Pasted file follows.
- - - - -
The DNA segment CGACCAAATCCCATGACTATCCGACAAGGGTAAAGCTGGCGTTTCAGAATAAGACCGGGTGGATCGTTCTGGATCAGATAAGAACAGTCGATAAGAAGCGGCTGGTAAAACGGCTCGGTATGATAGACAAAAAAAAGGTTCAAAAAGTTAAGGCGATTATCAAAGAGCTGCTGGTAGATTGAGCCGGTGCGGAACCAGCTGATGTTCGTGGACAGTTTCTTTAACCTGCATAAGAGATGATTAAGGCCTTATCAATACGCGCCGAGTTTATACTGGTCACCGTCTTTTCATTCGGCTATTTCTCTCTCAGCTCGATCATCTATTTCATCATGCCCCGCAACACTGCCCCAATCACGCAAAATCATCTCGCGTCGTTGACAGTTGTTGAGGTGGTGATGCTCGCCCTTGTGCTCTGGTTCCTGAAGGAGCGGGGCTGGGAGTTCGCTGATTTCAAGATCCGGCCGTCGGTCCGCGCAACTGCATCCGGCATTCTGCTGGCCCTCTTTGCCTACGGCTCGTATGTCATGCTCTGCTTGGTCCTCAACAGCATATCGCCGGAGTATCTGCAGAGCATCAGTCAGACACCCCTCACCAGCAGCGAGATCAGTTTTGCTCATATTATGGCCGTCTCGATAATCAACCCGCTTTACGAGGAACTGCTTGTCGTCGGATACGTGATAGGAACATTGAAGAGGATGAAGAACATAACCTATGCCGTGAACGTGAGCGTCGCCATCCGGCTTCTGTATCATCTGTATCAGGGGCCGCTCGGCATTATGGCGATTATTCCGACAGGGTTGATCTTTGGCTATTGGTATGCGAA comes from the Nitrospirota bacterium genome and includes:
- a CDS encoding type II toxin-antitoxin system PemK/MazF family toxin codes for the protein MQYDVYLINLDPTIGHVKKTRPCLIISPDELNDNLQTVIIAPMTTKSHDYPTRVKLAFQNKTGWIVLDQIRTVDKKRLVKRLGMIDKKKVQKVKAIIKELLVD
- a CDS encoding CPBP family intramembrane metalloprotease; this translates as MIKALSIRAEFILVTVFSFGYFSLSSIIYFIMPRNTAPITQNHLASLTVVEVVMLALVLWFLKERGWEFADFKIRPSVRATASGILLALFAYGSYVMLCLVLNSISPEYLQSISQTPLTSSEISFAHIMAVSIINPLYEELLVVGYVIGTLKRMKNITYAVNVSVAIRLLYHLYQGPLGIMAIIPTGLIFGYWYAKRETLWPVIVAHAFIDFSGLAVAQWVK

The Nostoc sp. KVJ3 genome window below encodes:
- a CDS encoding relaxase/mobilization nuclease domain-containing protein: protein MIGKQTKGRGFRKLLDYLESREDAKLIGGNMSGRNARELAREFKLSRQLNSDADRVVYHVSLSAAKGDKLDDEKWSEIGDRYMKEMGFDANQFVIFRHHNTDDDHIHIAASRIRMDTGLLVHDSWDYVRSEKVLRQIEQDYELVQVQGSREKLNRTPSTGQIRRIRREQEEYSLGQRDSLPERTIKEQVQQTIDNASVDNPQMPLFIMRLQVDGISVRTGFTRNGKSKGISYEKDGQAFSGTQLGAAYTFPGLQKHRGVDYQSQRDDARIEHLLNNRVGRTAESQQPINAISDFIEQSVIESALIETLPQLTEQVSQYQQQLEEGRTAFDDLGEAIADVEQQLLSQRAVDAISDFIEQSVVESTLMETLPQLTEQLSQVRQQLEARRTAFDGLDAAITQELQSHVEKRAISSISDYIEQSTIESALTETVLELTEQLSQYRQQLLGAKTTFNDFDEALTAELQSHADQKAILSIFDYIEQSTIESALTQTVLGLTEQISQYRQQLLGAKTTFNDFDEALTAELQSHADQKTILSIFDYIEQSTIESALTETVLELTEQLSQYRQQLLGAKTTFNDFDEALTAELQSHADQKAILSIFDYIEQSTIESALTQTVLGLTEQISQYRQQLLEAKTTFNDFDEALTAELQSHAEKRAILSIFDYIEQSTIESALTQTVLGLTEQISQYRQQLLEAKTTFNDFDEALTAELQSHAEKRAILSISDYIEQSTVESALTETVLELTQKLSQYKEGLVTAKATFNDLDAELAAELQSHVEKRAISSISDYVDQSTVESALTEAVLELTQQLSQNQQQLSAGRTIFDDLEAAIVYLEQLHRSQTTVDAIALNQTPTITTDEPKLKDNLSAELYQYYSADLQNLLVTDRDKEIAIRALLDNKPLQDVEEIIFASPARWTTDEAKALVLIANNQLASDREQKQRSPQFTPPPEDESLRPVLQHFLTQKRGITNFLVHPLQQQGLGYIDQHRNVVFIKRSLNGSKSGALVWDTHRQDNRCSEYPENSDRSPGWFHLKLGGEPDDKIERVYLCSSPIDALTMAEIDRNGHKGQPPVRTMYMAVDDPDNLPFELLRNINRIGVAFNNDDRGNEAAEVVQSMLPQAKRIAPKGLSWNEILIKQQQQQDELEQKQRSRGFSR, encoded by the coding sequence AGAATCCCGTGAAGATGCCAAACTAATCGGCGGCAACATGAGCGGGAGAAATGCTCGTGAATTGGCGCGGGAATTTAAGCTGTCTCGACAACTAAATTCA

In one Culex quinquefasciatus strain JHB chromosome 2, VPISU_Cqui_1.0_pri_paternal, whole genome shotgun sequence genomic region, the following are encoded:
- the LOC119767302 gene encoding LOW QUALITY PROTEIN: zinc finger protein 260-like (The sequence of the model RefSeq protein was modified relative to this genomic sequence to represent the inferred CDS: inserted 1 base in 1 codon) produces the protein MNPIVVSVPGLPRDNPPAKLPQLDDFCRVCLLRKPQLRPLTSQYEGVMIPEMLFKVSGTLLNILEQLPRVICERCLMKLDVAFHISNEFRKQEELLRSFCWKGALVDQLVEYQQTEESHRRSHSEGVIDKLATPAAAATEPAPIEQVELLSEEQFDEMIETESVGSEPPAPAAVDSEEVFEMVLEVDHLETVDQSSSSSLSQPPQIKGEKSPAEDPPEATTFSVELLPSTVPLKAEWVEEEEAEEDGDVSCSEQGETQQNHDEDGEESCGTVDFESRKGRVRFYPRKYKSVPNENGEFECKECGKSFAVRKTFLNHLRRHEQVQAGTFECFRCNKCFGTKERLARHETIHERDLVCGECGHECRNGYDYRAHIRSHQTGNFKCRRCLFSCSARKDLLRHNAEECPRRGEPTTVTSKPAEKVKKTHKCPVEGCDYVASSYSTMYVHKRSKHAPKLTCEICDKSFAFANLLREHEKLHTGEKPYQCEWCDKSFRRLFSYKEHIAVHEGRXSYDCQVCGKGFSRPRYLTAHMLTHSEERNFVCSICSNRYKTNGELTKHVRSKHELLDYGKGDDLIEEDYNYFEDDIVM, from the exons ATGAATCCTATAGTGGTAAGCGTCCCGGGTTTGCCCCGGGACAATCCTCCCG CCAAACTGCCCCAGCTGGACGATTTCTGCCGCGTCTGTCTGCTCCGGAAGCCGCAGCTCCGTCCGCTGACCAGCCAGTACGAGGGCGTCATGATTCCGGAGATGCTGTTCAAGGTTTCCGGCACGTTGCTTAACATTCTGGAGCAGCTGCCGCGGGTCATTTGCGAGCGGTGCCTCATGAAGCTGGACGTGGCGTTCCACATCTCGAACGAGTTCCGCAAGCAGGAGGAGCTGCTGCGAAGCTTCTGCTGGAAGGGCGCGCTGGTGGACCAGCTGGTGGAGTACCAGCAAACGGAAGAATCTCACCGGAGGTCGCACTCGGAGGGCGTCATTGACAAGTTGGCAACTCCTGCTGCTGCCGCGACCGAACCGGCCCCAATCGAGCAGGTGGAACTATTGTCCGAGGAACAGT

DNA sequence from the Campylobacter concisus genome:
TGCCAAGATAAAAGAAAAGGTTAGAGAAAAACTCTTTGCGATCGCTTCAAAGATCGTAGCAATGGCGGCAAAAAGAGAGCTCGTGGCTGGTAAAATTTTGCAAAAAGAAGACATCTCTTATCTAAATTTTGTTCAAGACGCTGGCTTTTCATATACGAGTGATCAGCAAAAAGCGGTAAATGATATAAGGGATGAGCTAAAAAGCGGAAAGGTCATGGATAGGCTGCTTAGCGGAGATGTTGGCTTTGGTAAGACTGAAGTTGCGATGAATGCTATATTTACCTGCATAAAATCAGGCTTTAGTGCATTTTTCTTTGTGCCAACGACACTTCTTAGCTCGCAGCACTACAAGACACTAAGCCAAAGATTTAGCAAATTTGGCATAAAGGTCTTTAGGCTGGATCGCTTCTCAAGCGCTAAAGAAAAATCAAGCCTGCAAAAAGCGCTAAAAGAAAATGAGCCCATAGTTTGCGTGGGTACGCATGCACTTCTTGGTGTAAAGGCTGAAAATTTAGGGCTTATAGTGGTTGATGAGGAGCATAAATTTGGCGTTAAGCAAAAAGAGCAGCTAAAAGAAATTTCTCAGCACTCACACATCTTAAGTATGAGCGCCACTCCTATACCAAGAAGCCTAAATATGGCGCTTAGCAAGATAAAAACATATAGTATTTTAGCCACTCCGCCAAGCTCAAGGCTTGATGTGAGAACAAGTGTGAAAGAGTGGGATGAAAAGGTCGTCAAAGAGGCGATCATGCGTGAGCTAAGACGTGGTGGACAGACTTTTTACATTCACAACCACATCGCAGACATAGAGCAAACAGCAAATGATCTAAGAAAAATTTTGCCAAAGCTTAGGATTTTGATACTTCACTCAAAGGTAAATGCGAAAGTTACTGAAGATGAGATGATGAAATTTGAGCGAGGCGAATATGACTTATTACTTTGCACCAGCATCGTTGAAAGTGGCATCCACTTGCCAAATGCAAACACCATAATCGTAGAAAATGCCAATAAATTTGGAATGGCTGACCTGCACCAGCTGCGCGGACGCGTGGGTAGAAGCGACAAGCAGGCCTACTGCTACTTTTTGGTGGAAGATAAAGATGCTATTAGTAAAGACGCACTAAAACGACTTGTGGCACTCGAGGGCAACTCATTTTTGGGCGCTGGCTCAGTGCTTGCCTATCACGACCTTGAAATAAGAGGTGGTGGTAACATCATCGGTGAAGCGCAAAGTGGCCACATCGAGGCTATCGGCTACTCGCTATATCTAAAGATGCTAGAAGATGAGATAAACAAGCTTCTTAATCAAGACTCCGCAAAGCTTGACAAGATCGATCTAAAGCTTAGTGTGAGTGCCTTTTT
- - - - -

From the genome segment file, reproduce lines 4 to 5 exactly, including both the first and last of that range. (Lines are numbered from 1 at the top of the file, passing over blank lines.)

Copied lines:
The Nostoc sp. KVJ3 genome window below encodes:
- a CDS encoding relaxase/mobilization nuclease domain-containing protein: protein MIGKQTKGRGFRKLLDYLESREDAKLIGGNMSGRNARELAREFKLSRQLNSDADRVVYHVSLSAAKGDKLDDEKWSEIGDRYMKEMGFDANQFVIFRHHNTDDDHIHIAASRIRMDTGLLVHDSWDYVRSEKVLRQIEQDYELVQVQGSREKLNRTPSTGQIRRIRREQEEYSLGQRDSLPERTIKEQVQQTIDNASVDNPQMPLFIMRLQVDGISVRTGFTRNGKSKGISYEKDGQAFSGTQLGAAYTFPGLQKHRGVDYQSQRDDARIEHLLNNRVGRTAESQQPINAISDFIEQSVIESALIETLPQLTEQVSQYQQQLEEGRTAFDDLGEAIADVEQQLLSQRAVDAISDFIEQSVVESTLMETLPQLTEQLSQVRQQLEARRTAFDGLDAAITQELQSHVEKRAISSISDYIEQSTIESALTETVLELTEQLSQYRQQLLGAKTTFNDFDEALTAELQSHADQKAILSIFDYIEQSTIESALTQTVLGLTEQISQYRQQLLGAKTTFNDFDEALTAELQSHADQKTILSIFDYIEQSTIESALTETVLELTEQLSQYRQQLLGAKTTFNDFDEALTAELQSHADQKAILSIFDYIEQSTIESALTQTVLGLTEQISQYRQQLLEAKTTFNDFDEALTAELQSHAEKRAILSIFDYIEQSTIESALTQTVLGLTEQISQYRQQLLEAKTTFNDFDEALTAELQSHAEKRAILSISDYIEQSTVESALTETVLELTQKLSQYKEGLVTAKATFNDLDAELAAELQSHVEKRAISSISDYVDQSTVESALTEAVLELTQQLSQNQQQLSAGRTIFDDLEAAIVYLEQLHRSQTTVDAIALNQTPTITTDEPKLKDNLSAELYQYYSADLQNLLVTDRDKEIAIRALLDNKPLQDVEEIIFASPARWTTDEAKALVLIANNQLASDREQKQRSPQFTPPPEDESLRPVLQHFLTQKRGITNFLVHPLQQQGLGYIDQHRNVVFIKRSLNGSKSGALVWDTHRQDNRCSEYPENSDRSPGWFHLKLGGEPDDKIERVYLCSSPIDALTMAEIDRNGHKGQPPVRTMYMAVDDPDNLPFELLRNINRIGVAFNNDDRGNEAAEVVQSMLPQAKRIAPKGLSWNEILIKQQQQQDELEQKQRSRGFSR, encoded by the coding sequence AGAATCCCGTGAAGATGCCAAACTAATCGGCGGCAACATGAGCGGGAGAAATGCTCGTGAATTGGCGCGGGAATTTAAGCTGTCTCGACAACTAAATTCA